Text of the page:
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Caution. Low Flying Planes
May 15, 2003 4:01 PM   Subscribe

Caution. Low Flying Planes: "He arrived with a ladder, paint and rope. Brazenly, alone and in broad daylight last Saturday, James Peterson, "guerrilla artist," climbed atop a landmark TriBeCa building just nine blocks from Ground Zero. It was a one-story garage, right next to a large brick wall. It became his canvas. He painted a Warholesque message about Sept. 11, 2001." a debated artistic statement about 9.11. aside from the fact that it was a public building he painted on, how do you feel about this. [via the washington post]
posted by sixtwenty3dc (51 comments total)

 
I'm torn, on one hand it's cute, 'cause New York City does have a sense of humour, and on the other hand it might be perceived as inappropriate.
posted by riffola at 4:06 PM on May 15, 2003


inarticulate, unsubtle speech is worse than no speech at all.
posted by luriete at 4:07 PM on May 15, 2003


We all have the right to be in extremely poor taste, I suppose.
posted by WolfDaddy at 4:08 PM on May 15, 2003


Eeesh. That makes me feel pretty uncomfortable...but maybe that was what he was going for?
posted by catfood at 4:13 PM on May 15, 2003


If only he had painted Caution, Bodies In Flight-- that woulda been real sentimental.

Idiot.
posted by xmutex at 4:16 PM on May 15, 2003


Fair warning meets art, perhaps. A headline in the New York Regional section of today's New York Times reads

"Jet Flies Low Over Manhattan, Putting Some on Ground on Edge"

Link is here for those with access.
posted by Bixby23 at 4:18 PM on May 15, 2003


I feel that the apartment renovator's support for the mural probably has a lot more to do with his resentment of the yuppie neighbors than with any actual affinity for the artwork...
posted by syzygy at 4:22 PM on May 15, 2003


Vulgar vandalism is not a worthwhile endeavor. Sand blast it.
posted by techgnollogic at 4:24 PM on May 15, 2003


If nothing else, it will only intensify the jitters some [most?] still have due to the WTC attack. Morbid, really.
posted by phylum sinter at 4:27 PM on May 15, 2003


James Peterson, guerilla artist, criminal, asshole
posted by a3matrix at 4:32 PM on May 15, 2003


The artistic equivalent of littering.
posted by techgnollogic at 4:37 PM on May 15, 2003


I did like the " "If that was a Tommy Hilfiger ad, nobody would be complaining. . . . If it was a 12-year-old with too much lipstick on, that would have been all right. But this is not?" Perspective

On the Other hand, I would not like any message. rude obscene or otherwise plastered in my view. But who's call is it anyway 'what is offensive'

My verdict?
As art, keep it. If the building manager wants it there, Keep it, if not, have it removed and mayby cite the guy for graffiti.
posted by wuakeen at 4:47 PM on May 15, 2003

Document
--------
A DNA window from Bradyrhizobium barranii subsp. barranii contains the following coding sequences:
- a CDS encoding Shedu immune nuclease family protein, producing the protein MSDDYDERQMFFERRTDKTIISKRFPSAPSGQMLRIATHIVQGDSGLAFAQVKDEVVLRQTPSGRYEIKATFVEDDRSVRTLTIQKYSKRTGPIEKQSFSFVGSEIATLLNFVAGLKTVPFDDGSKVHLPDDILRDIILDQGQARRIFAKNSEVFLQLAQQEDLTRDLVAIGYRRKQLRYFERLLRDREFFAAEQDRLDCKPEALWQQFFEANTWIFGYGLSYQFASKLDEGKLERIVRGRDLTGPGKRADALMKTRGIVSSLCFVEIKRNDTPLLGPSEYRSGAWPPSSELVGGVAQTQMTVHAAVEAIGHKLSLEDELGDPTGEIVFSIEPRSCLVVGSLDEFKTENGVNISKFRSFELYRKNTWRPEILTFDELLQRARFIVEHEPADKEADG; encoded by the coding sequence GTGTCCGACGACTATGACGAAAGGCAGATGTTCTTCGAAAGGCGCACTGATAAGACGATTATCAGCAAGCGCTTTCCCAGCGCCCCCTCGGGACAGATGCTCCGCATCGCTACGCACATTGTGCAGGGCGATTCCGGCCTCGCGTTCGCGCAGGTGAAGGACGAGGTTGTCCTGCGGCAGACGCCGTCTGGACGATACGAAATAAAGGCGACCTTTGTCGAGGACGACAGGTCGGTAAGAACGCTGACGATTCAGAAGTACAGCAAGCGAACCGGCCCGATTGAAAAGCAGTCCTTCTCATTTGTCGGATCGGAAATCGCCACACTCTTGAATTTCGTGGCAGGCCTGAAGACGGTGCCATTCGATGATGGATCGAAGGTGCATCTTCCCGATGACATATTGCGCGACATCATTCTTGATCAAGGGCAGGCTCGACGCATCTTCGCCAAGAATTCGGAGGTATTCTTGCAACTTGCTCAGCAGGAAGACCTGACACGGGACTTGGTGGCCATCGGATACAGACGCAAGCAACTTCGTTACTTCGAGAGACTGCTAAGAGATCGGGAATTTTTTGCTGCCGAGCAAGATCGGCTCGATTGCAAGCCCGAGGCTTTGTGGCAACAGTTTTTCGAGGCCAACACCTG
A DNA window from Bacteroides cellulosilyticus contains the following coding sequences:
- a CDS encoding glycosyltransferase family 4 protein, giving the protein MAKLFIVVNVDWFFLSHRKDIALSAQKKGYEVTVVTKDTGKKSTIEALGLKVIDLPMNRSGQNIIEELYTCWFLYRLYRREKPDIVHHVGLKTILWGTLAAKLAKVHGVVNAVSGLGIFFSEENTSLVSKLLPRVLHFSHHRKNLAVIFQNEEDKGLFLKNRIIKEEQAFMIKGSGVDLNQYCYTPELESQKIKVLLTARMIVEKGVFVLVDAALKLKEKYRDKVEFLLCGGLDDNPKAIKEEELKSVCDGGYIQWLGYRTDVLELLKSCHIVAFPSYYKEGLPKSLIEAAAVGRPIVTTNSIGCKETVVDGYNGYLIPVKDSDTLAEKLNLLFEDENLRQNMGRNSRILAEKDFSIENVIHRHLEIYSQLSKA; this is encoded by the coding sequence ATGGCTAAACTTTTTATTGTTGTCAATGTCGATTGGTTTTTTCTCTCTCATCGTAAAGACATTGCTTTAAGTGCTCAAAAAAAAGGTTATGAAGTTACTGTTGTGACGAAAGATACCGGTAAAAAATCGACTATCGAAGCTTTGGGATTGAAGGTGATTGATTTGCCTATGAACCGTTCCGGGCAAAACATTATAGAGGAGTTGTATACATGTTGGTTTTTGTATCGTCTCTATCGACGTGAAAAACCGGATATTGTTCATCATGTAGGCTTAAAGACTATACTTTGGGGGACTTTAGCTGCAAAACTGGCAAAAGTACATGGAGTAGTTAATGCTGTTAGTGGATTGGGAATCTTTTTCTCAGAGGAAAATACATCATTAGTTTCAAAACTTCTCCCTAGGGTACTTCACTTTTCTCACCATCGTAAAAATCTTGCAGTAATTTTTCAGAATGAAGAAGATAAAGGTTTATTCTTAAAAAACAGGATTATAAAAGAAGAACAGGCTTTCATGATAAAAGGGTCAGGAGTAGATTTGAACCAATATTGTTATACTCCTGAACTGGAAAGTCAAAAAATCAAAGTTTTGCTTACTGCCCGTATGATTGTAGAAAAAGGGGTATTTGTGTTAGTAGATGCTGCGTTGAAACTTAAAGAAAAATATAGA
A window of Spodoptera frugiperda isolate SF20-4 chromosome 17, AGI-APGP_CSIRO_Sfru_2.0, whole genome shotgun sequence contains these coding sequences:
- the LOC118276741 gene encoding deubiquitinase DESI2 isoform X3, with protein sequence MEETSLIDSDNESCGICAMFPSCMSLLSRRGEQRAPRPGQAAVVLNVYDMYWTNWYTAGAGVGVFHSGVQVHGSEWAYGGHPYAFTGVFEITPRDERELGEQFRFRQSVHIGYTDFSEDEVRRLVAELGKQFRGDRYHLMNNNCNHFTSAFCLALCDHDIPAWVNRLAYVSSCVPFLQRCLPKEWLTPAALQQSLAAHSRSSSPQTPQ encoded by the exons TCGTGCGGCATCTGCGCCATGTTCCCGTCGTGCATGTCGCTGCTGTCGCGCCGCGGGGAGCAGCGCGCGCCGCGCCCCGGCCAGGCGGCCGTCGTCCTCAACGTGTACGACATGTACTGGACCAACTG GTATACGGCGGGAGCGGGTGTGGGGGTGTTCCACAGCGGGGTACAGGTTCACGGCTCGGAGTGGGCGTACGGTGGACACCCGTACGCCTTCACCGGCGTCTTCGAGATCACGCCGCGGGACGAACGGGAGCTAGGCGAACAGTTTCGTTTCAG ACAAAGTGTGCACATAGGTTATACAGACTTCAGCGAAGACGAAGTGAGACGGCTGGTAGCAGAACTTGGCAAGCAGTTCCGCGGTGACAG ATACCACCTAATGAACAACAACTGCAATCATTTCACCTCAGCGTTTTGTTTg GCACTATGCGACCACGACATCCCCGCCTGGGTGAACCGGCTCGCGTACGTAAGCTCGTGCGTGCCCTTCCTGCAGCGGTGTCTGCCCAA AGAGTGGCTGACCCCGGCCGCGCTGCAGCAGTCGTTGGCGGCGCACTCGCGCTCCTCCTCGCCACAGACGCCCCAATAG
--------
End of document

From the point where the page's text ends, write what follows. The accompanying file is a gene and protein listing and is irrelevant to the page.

I don't see why so many people have a problem with this. Yes, it was technically an illegal act, but so is going over the speed limit. Yes, it's provocative, but isn't some of the best art?

Moreover, Peterson's piece is the anti-WTC-Attack-Official-Logo (you know, the eagle superimposed over the towers superimposed over a billowing American flag superimposed over a firefighter). I hate that jingoistic crap; *that* is what is truly cheapening the meaning of our memories of the event, not this. The same people that are protesting this are the ones that wear the kitsch 9-11 memorial hats and such (evidenced by last night's news; the guy interviewed opposed to the art was wearing a kitsch hat). Each is entitled to his/her own opinion, I guess, but I give props to Peterson and his art.
posted by The Michael The at 4:55 PM on May 15, 2003


Caution, Bodies In Flight

That would not be funny for me, but as a protest that this horrible event was allowed to happen, then I could see this being useful in memory...
posted by thomcatspike at 4:55 PM on May 15, 2003


Okay it wouldn't be funny to me either, nevermind.
posted by xmutex at 4:59 PM on May 15, 2003


It's supposed to be humour and not, I think, in an entirely self-indulgent 'hey look what I did!' way. It's dark for sure, but ever heard the jokes emergency personnel make about tragedy? To the outsider they're hideously callous but to those in the loop it's a vital coping mechanism.

After all, the urge to laugh often arises from the need tell all that the danger has passed. Any New Yorkers got something to say about that?

"Humor is the instinct for taking pain playfully."
Max Eastman
posted by pots at 5:00 PM on May 15, 2003


I agree that this is jarring, but that's the point. It drives home the horror of what happened in a fresh way while the convenient shorthand for that day ("nine-eleven") usually keeps us at a safe distance. And it's not nearly as offensive as those damn hats and shirts and pins and snowglobes and keychains and postcards and socks and coffee table books they've been selling down there ever since.
posted by muckster at 5:05 PM on May 15, 2003


It's bad taste, he's an asshole, it even pisses me off a bit, but all in all, I like it.
posted by angry modem at 5:05 PM on May 15, 2003


I hate that jingoistic crap; *that* is what is truly cheapening the meaning of our memories of the event, not this.